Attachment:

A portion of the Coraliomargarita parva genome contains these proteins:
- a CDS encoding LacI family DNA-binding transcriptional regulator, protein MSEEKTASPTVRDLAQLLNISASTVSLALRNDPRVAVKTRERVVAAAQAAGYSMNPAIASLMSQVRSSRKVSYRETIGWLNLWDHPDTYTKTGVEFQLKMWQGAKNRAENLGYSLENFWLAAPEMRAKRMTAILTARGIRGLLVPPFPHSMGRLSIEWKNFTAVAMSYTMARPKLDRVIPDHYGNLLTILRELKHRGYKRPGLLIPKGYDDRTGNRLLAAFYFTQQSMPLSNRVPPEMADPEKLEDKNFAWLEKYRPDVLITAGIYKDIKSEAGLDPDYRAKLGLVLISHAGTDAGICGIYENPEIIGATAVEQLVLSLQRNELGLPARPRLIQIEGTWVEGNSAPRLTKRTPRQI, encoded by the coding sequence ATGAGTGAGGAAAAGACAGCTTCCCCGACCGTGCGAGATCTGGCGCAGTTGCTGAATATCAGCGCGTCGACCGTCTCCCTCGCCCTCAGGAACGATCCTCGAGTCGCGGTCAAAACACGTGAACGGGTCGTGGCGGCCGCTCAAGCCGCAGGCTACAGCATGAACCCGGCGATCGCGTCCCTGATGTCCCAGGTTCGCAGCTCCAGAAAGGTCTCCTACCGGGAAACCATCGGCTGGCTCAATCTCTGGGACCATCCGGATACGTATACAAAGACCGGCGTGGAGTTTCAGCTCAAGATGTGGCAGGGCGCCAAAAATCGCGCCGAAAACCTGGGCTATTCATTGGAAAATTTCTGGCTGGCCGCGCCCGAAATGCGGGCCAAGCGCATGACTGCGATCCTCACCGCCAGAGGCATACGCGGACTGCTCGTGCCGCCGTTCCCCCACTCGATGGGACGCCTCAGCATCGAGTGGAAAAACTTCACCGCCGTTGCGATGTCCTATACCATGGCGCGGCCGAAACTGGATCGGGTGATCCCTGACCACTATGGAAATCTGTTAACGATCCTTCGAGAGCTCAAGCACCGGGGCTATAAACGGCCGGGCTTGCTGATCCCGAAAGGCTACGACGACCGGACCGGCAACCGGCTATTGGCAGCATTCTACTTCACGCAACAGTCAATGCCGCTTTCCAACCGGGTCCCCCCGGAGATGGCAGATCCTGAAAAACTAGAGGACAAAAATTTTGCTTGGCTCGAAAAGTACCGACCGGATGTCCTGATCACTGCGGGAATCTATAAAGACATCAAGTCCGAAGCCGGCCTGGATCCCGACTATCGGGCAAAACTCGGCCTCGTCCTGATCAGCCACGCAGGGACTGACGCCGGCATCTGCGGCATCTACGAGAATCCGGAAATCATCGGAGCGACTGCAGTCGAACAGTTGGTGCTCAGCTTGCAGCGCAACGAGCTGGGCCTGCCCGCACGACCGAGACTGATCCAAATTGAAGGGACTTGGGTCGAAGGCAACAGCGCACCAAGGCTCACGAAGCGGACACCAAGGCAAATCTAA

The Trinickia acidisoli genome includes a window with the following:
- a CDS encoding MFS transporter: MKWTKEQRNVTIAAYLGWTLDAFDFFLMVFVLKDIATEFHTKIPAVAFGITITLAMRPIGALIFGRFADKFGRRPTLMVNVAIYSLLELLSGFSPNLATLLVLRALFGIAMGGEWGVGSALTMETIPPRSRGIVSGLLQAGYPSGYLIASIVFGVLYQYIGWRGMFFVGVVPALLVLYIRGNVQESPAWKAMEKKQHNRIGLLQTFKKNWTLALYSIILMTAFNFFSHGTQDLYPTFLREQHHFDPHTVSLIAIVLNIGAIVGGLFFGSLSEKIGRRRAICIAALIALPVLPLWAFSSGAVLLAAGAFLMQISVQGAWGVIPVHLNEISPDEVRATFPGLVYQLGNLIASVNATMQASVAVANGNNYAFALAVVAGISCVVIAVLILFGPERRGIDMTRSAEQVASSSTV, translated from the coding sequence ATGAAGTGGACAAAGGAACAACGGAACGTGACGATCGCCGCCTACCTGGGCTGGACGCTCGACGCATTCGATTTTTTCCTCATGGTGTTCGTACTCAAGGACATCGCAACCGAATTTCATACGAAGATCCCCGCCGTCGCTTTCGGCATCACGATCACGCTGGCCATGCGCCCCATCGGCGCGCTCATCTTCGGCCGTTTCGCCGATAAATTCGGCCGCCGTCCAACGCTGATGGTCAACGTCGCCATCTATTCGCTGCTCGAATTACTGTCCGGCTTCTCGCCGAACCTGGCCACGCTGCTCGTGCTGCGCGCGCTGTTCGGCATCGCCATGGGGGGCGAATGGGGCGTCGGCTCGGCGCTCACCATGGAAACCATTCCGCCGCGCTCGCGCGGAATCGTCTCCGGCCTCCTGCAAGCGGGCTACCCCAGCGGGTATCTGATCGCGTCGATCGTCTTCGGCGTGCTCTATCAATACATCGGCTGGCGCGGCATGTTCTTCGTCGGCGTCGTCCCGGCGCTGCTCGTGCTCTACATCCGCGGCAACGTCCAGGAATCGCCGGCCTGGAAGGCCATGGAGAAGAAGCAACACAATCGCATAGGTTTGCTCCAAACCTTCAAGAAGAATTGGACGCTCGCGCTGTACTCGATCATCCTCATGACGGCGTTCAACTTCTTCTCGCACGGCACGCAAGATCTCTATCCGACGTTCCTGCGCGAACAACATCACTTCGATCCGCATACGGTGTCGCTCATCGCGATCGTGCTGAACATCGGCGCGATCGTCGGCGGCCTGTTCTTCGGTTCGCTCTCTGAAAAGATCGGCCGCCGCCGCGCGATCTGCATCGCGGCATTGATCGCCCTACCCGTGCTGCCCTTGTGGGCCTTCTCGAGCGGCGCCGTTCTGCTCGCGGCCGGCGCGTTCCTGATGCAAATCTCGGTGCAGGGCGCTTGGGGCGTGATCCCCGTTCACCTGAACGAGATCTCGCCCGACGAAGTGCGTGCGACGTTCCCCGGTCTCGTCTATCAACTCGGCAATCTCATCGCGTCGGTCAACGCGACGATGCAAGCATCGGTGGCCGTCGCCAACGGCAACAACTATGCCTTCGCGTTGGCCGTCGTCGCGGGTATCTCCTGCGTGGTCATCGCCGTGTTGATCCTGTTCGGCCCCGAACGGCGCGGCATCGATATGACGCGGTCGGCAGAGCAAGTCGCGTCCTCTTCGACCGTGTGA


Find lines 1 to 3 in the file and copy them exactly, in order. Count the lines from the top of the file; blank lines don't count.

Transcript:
A portion of the Coraliomargarita parva genome contains these proteins:
- a CDS encoding LacI family DNA-binding transcriptional regulator, protein MSEEKTASPTVRDLAQLLNISASTVSLALRNDPRVAVKTRERVVAAAQAAGYSMNPAIASLMSQVRSSRKVSYRETIGWLNLWDHPDTYTKTGVEFQLKMWQGAKNRAENLGYSLENFWLAAPEMRAKRMTAILTARGIRGLLVPPFPHSMGRLSIEWKNFTAVAMSYTMARPKLDRVIPDHYGNLLTILRELKHRGYKRPGLLIPKGYDDRTGNRLLAAFYFTQQSMPLSNRVPPEMADPEKLEDKNFAWLEKYRPDVLITAGIYKDIKSEAGLDPDYRAKLGLVLISHAGTDAGICGIYENPEIIGATAVEQLVLSLQRNELGLPARPRLIQIEGTWVEGNSAPRLTKRTPRQI, encoded by the coding sequence ATGAGTGAGGAAAAGACAGCTTCCCCGACCGTGCGAGATCTGGCGCAGTTGCTGAATATCAGCGCGTCGACCGTCTCCCTCGCCCTCAGGAACGATCCTCGAGTCGCGGTCAAAACACGTGAACGGGTCGTGGCGGCCGCTCAAGCCGCAGGCTACAGCATGAACCCGGCGATCGCGTCCCTGATGTCCCAGGTTCGCAGCTCCAGAAAGGTCTCCTACCGGGAAACCATCGGCTGGCTCAATCTCTGGGACCATCCGGATACGTATACAAAGACCGGCGTGGAGTTTCAGCTCAAGATGTGGCAGGGCGCCAAAAATCGCGCCGAAAACCTGGGCTATTCATTGGAAAATTTCTGGCTGGCCGCGCCCGAAATGCGGGCCAAGCGCATGACTGCGATCCTCACCGCCAGAGGCATACGCGGACTGCTCGTGCCGCCGTTCCCCCACTCGATGGGACGCCTCAGCATCGAGTGGAAAAACTTCACCGCCGTTGCGATGTCCTATACCATGGCGCGGCCGAAACTGGATCGGGTGATCCCTGACCACTATGGAAATCTGTTAACGATCCTTCGAGAGCTCAAGCACCGGGGCTATAAACGGCCGGGCTTGCTGATCCCGAAAGGCTACGACGACCGGACCGGCAACCGGCTATTGGCAGCATTCTACTTCACGCAACAGTCAATGCCGCTTTCCAACCGGGTCCCCCCGGAGATGGCAGATCCTGAAAAACTAGAGGACAAAAATTTTGCTTGGCTCGAAAAGTACCGACCGGATGTCCTGATCACTGCGGGAATCTATAAAGACATCAAGTCCGAAGCCGGCCTGGATCCCGACTATCGGGCAAAACTCGGCCTCGTCCTGATCAGCCACGCAGGGACTGACGCCGGCATCTGCGGCATCTACGAGAATCCGGAAATCATCGGAGCGACTGCAGTCGAACAGTTGGTGCTCAGCTTGCAGCGCAACGAGCTGGGCCTGCCCGCACGACCGAGACTGATCCAAATTGAAGGGACTTGGGTCGAAGGCAACAGCGCACCAAGGCTCACGAAGCGGACACCAAGGCAAATCTAA

The Trinickia acidisoli genome includes a window with the following: